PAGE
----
“I think it’s time to do something for myself for a little while, to enjoy life a little bit,” he said. “I’m sure that there will come a time I’ll figure out that I need to do something else, but right now, (it’s about) enjoying time to myself and enjoying some time to do some things I’ve given up for 30 years. What the next step is, I don’t know, but I don’t have to make that decision so I’m not going to do it right now.”

St. Clair said there is not specific moment that stands out among the rest during his time leading the football team, but rather many that blend together.

“There have been some many good times in my years as head football coach,” he said. “There’s the trip to the state championship, and the quarterfinal here against Parkway North was one everybody will remember. And this past year was really great for me seeing the improvement of the team.”

His 20 years leading the football program have been just as much about what he’s learned as what he’s taught, he said.

“Everybody talks about what we’ve taught the kids, but the kids have taught me a lot,” he said. “In 30 years of teaching, I’ve learned as much from them as they have from me. I’ve appreciated them, particularly in these past three years. We’ve got great kids, and they’ve been one of the reasons I’ve been able to stay in it this long.”

Making an impact

Hannibal High School principal Ted Sampson has a long history knowing St. Clair. It all began when Sampson was on the Pirates football team for the coach’s first four seasons with the program.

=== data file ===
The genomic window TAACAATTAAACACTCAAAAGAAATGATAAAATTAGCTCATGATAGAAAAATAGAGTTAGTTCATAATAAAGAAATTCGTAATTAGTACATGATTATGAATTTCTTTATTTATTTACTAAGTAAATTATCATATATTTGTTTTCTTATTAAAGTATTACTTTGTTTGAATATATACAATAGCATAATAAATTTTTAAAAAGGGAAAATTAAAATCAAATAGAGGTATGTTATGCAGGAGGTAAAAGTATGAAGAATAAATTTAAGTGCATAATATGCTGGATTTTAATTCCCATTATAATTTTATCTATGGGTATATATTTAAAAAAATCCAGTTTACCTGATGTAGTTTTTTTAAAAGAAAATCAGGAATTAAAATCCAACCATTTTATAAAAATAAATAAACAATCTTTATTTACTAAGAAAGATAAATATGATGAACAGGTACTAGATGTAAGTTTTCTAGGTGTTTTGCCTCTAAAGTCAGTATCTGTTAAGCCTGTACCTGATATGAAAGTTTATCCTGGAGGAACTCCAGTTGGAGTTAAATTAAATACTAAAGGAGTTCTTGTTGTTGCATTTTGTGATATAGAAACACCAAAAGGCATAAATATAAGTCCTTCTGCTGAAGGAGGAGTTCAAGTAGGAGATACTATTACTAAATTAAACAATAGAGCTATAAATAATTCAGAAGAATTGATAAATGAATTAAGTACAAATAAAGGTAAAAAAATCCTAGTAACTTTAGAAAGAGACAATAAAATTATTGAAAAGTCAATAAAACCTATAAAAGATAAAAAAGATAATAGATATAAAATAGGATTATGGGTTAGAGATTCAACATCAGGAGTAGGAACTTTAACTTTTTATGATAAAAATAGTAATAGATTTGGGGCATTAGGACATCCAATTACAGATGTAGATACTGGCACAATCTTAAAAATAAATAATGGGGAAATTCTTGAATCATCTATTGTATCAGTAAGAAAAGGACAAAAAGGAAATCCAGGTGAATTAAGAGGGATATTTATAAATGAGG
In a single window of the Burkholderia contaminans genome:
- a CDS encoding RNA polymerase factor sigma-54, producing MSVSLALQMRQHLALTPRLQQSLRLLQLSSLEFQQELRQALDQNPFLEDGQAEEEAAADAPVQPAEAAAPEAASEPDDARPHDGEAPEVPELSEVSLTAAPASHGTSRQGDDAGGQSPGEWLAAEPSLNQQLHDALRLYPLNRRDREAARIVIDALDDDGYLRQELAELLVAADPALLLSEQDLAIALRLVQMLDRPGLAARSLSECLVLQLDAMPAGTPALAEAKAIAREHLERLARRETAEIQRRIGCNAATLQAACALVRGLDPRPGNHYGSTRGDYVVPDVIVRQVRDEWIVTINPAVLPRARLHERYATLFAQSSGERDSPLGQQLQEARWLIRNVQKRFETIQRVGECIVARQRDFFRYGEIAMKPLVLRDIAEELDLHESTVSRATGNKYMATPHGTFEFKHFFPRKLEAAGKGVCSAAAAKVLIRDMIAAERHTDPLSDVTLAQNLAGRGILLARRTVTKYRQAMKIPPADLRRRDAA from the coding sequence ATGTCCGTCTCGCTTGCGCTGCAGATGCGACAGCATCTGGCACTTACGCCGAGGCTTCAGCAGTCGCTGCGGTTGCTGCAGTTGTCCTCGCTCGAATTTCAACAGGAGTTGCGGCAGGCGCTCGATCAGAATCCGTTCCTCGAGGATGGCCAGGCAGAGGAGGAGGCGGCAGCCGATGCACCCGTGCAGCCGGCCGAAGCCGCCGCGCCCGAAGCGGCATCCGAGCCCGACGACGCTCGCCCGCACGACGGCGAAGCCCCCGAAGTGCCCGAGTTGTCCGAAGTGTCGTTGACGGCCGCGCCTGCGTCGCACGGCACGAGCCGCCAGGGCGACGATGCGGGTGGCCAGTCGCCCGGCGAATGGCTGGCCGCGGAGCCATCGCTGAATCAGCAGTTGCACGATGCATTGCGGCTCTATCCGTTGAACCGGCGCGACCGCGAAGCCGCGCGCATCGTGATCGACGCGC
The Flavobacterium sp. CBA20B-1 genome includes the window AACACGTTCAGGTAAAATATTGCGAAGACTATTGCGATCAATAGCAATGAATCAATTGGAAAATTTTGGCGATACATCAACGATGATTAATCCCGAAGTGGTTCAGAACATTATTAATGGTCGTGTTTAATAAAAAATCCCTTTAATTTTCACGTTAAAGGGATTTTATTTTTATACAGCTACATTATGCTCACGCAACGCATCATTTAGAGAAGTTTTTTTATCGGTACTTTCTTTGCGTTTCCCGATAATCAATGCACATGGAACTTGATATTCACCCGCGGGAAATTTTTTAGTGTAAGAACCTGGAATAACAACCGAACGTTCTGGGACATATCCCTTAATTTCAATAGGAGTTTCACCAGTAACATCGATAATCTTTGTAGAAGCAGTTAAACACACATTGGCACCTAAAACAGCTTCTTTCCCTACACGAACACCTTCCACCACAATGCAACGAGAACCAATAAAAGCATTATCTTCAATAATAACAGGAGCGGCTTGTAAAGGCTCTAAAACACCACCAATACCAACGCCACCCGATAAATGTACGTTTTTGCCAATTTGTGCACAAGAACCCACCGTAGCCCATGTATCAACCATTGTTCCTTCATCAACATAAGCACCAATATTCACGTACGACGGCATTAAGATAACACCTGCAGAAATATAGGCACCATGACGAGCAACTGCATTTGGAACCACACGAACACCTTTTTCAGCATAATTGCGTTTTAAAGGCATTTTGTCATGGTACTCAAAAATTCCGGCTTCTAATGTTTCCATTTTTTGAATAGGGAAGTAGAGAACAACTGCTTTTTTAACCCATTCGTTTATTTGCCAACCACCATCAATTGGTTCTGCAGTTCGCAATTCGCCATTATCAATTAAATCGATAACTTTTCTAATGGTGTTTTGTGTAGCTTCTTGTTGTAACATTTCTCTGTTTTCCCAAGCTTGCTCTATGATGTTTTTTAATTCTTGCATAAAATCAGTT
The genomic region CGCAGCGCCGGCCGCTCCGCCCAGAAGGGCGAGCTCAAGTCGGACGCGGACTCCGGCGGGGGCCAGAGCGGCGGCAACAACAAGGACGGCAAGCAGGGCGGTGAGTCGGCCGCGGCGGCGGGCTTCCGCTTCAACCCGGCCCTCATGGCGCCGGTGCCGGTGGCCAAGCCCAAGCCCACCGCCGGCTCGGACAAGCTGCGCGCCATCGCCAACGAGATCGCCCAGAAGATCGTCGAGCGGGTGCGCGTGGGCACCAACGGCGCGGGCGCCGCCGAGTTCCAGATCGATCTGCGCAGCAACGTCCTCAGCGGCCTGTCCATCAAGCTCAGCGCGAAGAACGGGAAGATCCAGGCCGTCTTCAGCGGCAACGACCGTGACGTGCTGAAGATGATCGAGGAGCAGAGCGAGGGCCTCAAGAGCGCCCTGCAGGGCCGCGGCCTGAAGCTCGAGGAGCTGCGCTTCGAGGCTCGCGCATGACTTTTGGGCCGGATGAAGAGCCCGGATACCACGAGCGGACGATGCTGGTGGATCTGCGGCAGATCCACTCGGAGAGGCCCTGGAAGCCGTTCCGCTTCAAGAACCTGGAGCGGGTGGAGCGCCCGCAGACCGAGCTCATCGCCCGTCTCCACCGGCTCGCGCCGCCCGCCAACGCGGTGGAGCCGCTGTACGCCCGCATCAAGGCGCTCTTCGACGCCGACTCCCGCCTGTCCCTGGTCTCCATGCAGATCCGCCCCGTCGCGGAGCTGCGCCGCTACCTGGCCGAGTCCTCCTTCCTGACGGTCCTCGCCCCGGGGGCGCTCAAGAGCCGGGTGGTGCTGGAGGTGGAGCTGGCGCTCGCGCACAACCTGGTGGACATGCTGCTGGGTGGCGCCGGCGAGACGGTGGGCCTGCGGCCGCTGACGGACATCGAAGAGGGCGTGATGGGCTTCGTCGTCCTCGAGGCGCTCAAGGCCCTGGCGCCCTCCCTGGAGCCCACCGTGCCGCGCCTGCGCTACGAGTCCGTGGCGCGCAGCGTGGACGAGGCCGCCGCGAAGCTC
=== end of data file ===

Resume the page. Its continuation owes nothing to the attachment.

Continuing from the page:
By the time Sampson was a senior guard, Hannibal had elevated the football program to the next level, claiming its first district championship and reaching the state quarterfinals.

Sampson said the longtime coach can be best described as an intense competitor — something that hasn’t much changed over time.

“I always tell the kids he’s easy compared to how he was on us,” Sampson joked. “He’s not afraid to tell kids stories about he used to yell at me when he had to and redirect me if I wasn’t doing what he liked. He has high expectations.”

With that being said, what stands out most about St. Clair is the willing heart he has to do anything to help, Sampson said.

“No matter where you see Mark, whatever the situation may be, whether it’s on the football field or in the hallway or out when you’re having a social time, he’s always willing to provide advice or just lend an ear,” Sampson said.

Sampson remained involved with the football program on a volunteer basis during his college days and took on an assistant coaching role from 2005-2013 before beginning his tenure as an administrator.